Eero Saarinen’s Secret Intelligence

Eeero Saarinen Tulip Side Chair & Table High Angle

A one time poster boy of modernist architecture in 1950s America (in 1956 he appeared on the cover of Time magazine) shortly after his death in 1961 (aged 51) Saarinen reputation took a nose dive. However, recently his legacy has been favourably reappraised and he’s now once again regarded as one of the twentieth century’s greatest American architects.

Born in Finland in 1910, he moved to America with his architect father (Eliel) and mother, a weaver, in 1930 and lived in Michigan, where his father was director at the Cranbrook Academy of Art. Saarinen himself would go on to study and teach at Cranbrook, where he worked with Charles and Ray Eames, Florence Knoll, amongst others. While at Cranbrook he worked with Charles Eames on moulded plywood prototype chairs that would eventually become the Eames LCW and DCW series.

After graduating he studied architecture at Yale, in Paris and in Finland, before starting work for his father. However, with the entry of America in the Second World War, Saarinen was drafted into the OSS the precursor of the CIA. At the OSS Saarinen headed a team of 40 designers who were tasked with creating propaganda and training manuals for troops and resistance fighters, and scale models of German towns to aid American bombing missions. While working for the OSS Saarinen was commissioned to design the war room at the White House. Of particular interest to us is that it was in this period that Saarinen started to work on the chair designs that would ultimately result in the Tulip and Womb chairs. (

Working with new materials, principally plastic and metal, during the war, Saarinen would incorporate these in his postwar furniture designs. The Tulip chair, with its central pedestal, was conceived as a way of designing away the “slum of legs” associated with traditional designs. We can see the pedestal used in his architecture too, with elements of the Milwaukee War Memorial (1957) described as “glass cruciform floating on a pedestal”. ( The Tulip table was part of the “pedestal” group of furniture designed by Saarinen.

While the Milwaukee War Memorial shows a clear debt to Le Corbusier, the Saarinen Womb chair is less clearly influenced by Le Corbusier, and was designed to make the user feel safe and comfortable, as if sitting in their mother’s womb (although Florence Knoll had originally asked for ‘a chair that’s like a basket full of pillows…something I can curl up in’).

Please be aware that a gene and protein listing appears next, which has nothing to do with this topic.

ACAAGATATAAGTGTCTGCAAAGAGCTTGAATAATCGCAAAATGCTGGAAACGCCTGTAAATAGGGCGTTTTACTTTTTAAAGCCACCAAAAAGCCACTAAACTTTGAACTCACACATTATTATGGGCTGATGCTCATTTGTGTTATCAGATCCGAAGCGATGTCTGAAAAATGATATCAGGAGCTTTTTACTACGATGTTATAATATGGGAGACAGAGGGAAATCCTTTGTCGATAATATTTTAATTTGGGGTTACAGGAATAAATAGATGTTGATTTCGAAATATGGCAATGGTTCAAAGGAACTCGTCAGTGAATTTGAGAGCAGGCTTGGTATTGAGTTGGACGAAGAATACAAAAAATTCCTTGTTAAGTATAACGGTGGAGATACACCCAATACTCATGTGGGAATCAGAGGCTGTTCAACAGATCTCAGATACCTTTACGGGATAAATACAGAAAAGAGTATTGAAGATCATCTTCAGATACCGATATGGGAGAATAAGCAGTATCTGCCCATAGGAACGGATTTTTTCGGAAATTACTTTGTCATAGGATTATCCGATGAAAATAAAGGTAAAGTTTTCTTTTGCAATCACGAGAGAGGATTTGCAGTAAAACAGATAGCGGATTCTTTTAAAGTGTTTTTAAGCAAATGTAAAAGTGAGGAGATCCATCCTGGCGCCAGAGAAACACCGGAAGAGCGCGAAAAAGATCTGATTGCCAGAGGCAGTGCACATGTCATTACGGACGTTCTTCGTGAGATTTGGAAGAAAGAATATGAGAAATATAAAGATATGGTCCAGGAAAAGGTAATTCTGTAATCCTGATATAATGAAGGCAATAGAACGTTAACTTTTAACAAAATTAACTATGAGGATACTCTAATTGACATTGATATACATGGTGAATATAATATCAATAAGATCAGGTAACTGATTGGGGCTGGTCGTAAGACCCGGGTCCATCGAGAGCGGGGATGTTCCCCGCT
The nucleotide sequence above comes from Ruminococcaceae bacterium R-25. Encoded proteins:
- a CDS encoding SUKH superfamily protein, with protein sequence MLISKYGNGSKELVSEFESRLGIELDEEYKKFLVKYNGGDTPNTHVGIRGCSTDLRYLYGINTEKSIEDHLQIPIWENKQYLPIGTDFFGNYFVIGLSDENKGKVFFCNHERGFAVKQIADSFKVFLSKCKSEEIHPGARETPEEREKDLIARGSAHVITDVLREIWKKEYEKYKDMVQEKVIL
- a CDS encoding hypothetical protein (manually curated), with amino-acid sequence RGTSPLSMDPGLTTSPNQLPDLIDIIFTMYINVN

After his father’s death in 1950, Eero Saarinen started his own architectural practice. The 1950s were to be his “golden” decade, as his practice designed multiple award winning projects that would become icons of modern American architecture. One of the most iconic was the TWA Flight Centre at the JFK International Airport.

Another award winning commission was the General Motors Technical Center in Michigan. Completed in 1956, it was judged in 1986 as the most outstanding architectural project of its era by the American Institute of Architects (the award was itself the start of the rehabilitation of Saarinen’s reputation).

Following on from this success he secured commissions from other leading companies such as IBM and CBS, and universities, such as Noyes dormitory at Vassar University. By the close of the decade, Saarinen was the American modernist architect.

As stated at the start of this essay, despite, or because of, his stellar success in the 1950s, after his death Saarinen’s reputation and achievements came under sustained attack from theorists and architects, and from designers inspired by the radicalism of the new decade.

One criticism was that Saarinen’s designs lacked a coherent style or “vision”. While he was clearly influenced by modernists such as Le Corbusier and Mies van der Rohe (see the Miller House in Columbus) his own designs were more fluid and responsive to a client’s requirements, resulting in a more eclectic body of work. The fact that his most iconic work was completed for pillars of the establishment, such as General Motors, resulted in him being considered by student radicals as part of the problems besetting corporate and consumerist culture in 1960s America.

However, in recent years, Saarinen Tulip Tables have been reclaimed as a progenitor of Neo Futurism, an intellectual movement of architects, designers and artists who believe in eco-sustainable cities cross-pollinated by arts and technology to provide a better quality of life. ( Saarinen’s “eclectic” oeuvre is now hailed as being an innovative example of refusing to allow ideology to overcome placing the client, and wider needs, centre stage in architecture and urban design.

Saarinen’s rehabilitation also owes something to contemporary designer’s renewed appreciation of how revolutionary the design and manufacture of both the Womb chair and the Tulip pedestal group really were. They combined new lightweight industrial materials with organic shapes and required new production techniques.

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